Australia Mulls New Law To Ban Religious Schools From Discriminating Against LGBT Students, Staff
Nearly a year after former PM Scott Morrison failed to get his Religious Discrimination Bill passed in Parliament, the Anthony Albanese government is moving ahead with plans to enact a law that will protect LGBTQI students and staff from discrimination in religious schools in Australia.
Last week, the Australian Law Reform Commission (ALRC) released a Consultation Paper and sought a response from the general public about the proposed anti-discrimination rules that will make it illegal for religious schools to expel students or sack staff for being LGBTQI. In November 2022, Attorney-General Mark Dreyfus tasked the ALRC to come up with recommendations to reform federal anti-discrimination laws.
Currently, religious schools have an exemption from federal anti-discrimination laws that allow them to discriminate, sack and expel LGBTQI students and teachers. The changes to the law proposed by ALRC will remove those exemptions.
Removing Exemptions For Religious Schools
The proposed law reform will make it unlawful for religious educational institutions to discriminate against students “on the grounds of sexual orientation, gender identity, marital or relationship status, or pregnancy”.
It will also “protect teachers and other school staff from discrimination on the grounds of sex, sexual orientation, gender identity, marital or relationship status, or pregnancy”.
The proposed laws will still allow religious schools “to maintain their religious character by permitting them to give preference to prospective staff on religious grounds where the teaching, observance, or practice of religion is a part of their role” and “require all staff to respect the educational institution’s religious ethos.”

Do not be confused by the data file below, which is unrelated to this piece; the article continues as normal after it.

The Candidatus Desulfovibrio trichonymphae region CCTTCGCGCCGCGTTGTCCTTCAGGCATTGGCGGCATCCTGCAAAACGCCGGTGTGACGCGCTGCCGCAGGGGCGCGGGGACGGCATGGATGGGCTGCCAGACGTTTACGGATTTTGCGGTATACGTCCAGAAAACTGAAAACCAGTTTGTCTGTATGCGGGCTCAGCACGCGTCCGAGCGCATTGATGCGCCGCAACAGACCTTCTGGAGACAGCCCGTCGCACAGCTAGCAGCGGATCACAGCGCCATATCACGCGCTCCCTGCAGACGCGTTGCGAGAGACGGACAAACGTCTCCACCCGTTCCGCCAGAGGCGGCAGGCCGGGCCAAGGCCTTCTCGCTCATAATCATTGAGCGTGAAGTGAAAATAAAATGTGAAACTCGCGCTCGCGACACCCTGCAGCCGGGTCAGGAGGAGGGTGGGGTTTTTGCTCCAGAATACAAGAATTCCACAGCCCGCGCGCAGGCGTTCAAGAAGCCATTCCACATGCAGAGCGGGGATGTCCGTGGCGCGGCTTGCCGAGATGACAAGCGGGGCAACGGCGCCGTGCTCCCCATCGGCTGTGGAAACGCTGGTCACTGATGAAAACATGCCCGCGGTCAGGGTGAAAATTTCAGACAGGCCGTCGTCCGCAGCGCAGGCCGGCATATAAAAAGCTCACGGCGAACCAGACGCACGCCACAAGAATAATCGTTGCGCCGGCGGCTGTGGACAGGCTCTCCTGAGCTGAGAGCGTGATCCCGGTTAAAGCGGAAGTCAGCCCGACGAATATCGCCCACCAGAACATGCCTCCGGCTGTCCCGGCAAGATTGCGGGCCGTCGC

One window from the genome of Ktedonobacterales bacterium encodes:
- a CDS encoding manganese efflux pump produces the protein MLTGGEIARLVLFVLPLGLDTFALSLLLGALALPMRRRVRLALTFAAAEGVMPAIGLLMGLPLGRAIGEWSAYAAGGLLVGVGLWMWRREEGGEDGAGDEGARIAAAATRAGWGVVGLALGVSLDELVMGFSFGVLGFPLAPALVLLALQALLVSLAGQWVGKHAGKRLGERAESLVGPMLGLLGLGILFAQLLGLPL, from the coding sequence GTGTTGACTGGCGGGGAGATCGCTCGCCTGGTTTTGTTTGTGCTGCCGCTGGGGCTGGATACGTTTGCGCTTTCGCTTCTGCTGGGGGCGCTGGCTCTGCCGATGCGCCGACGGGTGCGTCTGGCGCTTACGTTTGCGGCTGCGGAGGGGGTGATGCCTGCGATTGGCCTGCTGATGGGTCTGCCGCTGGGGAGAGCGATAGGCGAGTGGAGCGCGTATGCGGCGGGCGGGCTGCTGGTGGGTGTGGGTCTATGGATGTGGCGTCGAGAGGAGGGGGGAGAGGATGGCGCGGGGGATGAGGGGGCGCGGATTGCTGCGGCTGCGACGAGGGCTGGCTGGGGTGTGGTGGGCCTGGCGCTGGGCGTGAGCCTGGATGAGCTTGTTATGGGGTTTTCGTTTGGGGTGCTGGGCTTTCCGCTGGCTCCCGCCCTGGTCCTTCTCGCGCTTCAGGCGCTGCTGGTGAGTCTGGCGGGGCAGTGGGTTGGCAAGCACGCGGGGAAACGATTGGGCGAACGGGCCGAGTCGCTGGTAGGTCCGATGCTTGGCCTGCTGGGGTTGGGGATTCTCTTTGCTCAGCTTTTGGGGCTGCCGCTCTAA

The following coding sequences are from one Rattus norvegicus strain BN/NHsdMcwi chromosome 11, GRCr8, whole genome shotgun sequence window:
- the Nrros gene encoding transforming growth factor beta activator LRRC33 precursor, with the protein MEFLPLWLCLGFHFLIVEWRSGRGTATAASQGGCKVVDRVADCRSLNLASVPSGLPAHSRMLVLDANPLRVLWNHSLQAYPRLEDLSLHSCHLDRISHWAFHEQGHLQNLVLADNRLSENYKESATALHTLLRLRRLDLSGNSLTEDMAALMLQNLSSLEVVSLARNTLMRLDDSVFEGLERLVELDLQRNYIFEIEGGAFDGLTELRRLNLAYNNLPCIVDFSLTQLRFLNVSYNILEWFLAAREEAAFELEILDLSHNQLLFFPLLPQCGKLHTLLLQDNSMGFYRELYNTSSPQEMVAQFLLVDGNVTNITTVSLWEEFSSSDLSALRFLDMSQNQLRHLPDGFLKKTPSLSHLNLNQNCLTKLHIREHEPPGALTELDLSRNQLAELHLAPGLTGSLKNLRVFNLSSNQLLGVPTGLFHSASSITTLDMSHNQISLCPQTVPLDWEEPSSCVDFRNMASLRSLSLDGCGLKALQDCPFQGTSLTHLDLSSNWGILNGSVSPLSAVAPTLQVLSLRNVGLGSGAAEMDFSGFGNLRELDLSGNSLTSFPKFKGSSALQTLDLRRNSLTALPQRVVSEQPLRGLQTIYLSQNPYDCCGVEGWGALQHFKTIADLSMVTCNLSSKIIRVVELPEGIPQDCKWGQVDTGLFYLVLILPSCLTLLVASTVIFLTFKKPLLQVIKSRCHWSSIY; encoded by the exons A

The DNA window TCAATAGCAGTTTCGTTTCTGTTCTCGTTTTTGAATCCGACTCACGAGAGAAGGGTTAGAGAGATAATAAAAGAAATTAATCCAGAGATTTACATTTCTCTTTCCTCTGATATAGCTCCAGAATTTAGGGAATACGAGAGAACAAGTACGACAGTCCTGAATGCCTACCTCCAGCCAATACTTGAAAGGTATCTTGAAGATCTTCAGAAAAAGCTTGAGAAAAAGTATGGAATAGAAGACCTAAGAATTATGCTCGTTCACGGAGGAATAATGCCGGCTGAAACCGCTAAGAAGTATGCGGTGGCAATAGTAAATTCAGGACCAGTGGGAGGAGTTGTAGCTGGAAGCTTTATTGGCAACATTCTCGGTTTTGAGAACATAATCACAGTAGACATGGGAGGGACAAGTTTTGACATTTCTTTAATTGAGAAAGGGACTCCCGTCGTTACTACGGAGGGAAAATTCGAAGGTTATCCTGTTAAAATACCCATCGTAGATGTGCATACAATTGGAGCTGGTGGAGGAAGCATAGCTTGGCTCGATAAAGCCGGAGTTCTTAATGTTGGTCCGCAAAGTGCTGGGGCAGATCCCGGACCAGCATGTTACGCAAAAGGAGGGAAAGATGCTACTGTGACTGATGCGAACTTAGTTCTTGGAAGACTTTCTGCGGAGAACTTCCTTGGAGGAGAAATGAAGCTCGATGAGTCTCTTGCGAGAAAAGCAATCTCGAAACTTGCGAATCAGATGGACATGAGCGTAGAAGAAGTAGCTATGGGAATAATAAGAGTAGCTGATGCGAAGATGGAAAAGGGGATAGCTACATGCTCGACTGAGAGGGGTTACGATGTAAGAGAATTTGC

The deadline for submissions is February 24, 2023, and the ALRC will submit its final recommendations to the Australian government on April 21, 2023.
Vital To Pass Law To Protest LGBTQI Students, Staff
LGBTQI advocates have welcomed the ALRC consultation paper and have called on the community to submit their responses.
“We urge those who oppose the detrimental treatment of LGBTIQA+ people to raise their voices for equality in religious schools before the February 24th deadline,” Just.Equal Australia spokesperson Brian Greig said in a statement.
“We also urge people who send in a submission to make the point that there should be no indirect discrimination, including loophole discrimination in the name of ‘religious ethos’, and to call for an end to exemptions for faith-based welfare agencies as well.”
Greig referred to the recent ABC Four Corners story about LGBTQI students facing discrimination at two Opus Dei affiliated schools in Sydney.
“(It’s) a reminder (as to) why it is vital the law condemns discrimination in faith-based schools. States like Tasmania and Victoria already prohibit all discrimination and the Federal Government should too,” said Greig.
Concessions To Conservative Churches Concerning
The organisation said it had also written to the Attorney General about the fact that of the 10 organisations that were consulted in connection with the terms of reference, seven were religious organisations and only one was an LGBTQI group.
“The conservative Anglican Diocese of Sydney was consulted despite it not representing the Anglican Church nationally, and the LGBTIQA-friendly Uniting Church was not consulted at all. The LGBTIQA-friendly Independent Education Union was not consulted, nor were any women’s groups despite the inquiry impacting their rights too,” said Greig.
“This bias reflects in concessions to conservative church leaders such as the ALRC proposal to allow the exclusion of LGBTQA+ students from religious observances. We must do all we can to stop any such concession to prejudice,” Greig added.